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The Distance of Rhymes and Other Tragedies

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An old poet spends his days away from the girl he loves, bridging the distance only in rhymes. A magical green rose finds its way into the hands of a former lover, finally heaping vengeance on the past. A rebel grapples to make sense of his years in jail by writing a letter to his only daughter. A penitent professor scours the darkness for words and pens his apoligies in blood. A woman holds on to fainting memories of another life with nothing but the scent of flowers. Beneath an explosion of light a child is born, only to be murdered by the very faith it has inspired.

Hardly a book about misfortunes, The Distance of Rhymes and Other Tragedies is an excursion in storytelling down delicate and misty roads. At once adoring and passionate, each story bravely maintains a quality reminiscent of old fables but with a netherworldly hum. That it's a foray into the murkier side of the human soul is never in doubt, but one that offers illumination even as it ferrets for answers in the dark.

130 pages, Paperback

First published January 1, 2013

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Joel Pablo Salud

12 books8 followers

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Displaying 1 of 1 review
Profile Image for K.D. Absolutely.
1,820 reviews
January 1, 2014
One of the best collection of short stories that I read in the recent past. My first time to read a book of newspaperman Joel Pablo Salud and I am definitely impressed.

I got this book from the launching of Rio Alma's Ang Romansa ng Pagsagip ng Osong Marso (4 stars) last year and it was given to me for free by the author with the promise that I would review this here in Goodreads. However, I am not rating this with 4 stars because of that. This book definitely deserves all those stars. In fact, I almost rated this with full five stars if not for some of the 10 stories that I found wanting.

The best story in this collection of me is the first one, The Distance of Rhymes as it feels like reading about Vladimir Nabokov's characters in Lolita (5 stars) but with the skillful storytelling of Gabriel Garcia Marquez what with the names of the characters sounding like those of Latin Americans'. It tells the story of an old professor who falls in love with his student and they have an age difference of 35 years. The plot seemed implausible at first but if you dig deeper into the reasons why it happened, if you become more emphatic towards them, then you would see the possibility. It is poignant, bittersweet and in the end, I would say but nevertheless engaging.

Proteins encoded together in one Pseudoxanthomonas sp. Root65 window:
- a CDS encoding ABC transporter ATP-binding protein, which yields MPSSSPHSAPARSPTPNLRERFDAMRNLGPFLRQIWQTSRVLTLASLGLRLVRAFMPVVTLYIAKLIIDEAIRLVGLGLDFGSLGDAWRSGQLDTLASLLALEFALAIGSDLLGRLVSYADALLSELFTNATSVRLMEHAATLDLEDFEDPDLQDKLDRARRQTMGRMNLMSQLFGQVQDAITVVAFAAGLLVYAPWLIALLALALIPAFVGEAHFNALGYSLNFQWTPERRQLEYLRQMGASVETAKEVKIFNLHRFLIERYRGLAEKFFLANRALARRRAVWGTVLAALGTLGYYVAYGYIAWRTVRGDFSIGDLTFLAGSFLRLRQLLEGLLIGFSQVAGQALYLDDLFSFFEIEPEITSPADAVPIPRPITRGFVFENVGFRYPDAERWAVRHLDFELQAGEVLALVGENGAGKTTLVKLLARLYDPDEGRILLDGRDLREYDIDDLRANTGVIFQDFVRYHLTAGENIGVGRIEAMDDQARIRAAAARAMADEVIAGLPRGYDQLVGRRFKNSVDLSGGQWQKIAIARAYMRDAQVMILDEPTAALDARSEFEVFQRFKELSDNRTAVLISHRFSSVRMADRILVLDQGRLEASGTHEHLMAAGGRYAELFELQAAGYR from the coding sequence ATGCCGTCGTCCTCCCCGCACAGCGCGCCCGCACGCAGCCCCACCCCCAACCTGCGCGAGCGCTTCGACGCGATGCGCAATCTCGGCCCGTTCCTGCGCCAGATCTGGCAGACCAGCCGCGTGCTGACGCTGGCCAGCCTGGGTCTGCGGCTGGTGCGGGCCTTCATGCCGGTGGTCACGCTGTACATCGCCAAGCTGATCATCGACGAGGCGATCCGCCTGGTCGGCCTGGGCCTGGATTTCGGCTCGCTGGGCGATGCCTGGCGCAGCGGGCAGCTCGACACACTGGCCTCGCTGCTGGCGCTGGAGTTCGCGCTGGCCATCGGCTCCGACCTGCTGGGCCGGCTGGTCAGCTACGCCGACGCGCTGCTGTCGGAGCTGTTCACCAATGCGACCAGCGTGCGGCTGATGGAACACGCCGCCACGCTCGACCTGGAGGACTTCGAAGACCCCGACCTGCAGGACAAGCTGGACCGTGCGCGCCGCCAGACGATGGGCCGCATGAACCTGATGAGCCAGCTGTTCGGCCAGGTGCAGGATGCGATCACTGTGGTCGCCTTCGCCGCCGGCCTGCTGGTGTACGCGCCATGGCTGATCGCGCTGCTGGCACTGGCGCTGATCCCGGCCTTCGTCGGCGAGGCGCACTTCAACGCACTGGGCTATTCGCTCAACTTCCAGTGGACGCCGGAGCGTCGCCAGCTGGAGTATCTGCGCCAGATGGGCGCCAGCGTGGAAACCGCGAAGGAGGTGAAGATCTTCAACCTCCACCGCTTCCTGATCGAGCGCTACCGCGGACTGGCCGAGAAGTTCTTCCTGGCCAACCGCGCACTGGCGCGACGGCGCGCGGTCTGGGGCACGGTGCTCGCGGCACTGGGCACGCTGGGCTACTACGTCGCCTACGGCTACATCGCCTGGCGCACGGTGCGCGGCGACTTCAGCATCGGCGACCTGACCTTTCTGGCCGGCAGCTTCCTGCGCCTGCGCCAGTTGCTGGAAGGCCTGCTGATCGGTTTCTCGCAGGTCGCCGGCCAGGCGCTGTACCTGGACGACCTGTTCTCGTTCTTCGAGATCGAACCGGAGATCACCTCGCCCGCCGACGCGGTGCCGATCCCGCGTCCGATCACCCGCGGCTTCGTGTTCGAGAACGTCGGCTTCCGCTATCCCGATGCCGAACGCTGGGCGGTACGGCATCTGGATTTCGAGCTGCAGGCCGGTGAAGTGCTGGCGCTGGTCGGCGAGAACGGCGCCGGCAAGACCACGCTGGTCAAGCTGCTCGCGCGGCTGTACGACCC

At Midnight's End is the longest story in this collection. It tells the story of a hired assassin. It is not your typical story of how an poor man is pushed to the limit so he ends up as a hired killer. Salud makes the character more humane and the reader could actually symphatize to how a decent man could turn against society if there was no hope left for him.

Beethoven's Child is, for me, the most mysterious and it actually verges on being paranormal. It tells the story of a fatherless child who is being taken cared of by his artist-uncle during daytime when his mother is at work. The child is deaf but he can play the piano like Beethoven. I do not want to spoil your fun but if you see this book in a bookstore and the book is open for a few minutes of reading, go for this short story as you can finish this while standing up so you don't need to pay for the book. Just sample Salud and I bet that you will like this if you are a paranormal fan and you will, for sure, end up buying the book.

Goodnight, Irene is the saddest among the 10 stories. It tells the story of a lunatic and paranoid father who decides to keep his only child, a daughter, in the attic so she will not be seen and won't be taken away by anybody.

Insurrecto's tight weaving of story is a joy to analyze. The ending surprised me. I did not see it coming. I thought that the epistolary format is just plain outpouring of the father's emotion as he recalls their family history. But as he goes on and on, the plot thickens, one can appreciate Salud's gift as an astute storyteller.

The other works are good but they reminded me of other works of literature or movies. For example, the gullibility and superstitions of the town in Godsend is akin to Ricky Lee's opus Himala while the Season of Green Roses reminded me of Disney's Beauty and the Beast. So, those movies spoiled the impact of the stories for me.

The four others did not leave any imprint on my brain. I don't remember them at all. Or maybe I was just distracted by the noise last night when I was waiting for 2014. So, I need to reread them. Maybe. Maybe not.

Thank you, Mr. Joel Pablo Salud for giving me a copy of this book. I am looking forward to reading your other books. I promise that next time, I will buy your book already. :)

Happy New Year, everyone!
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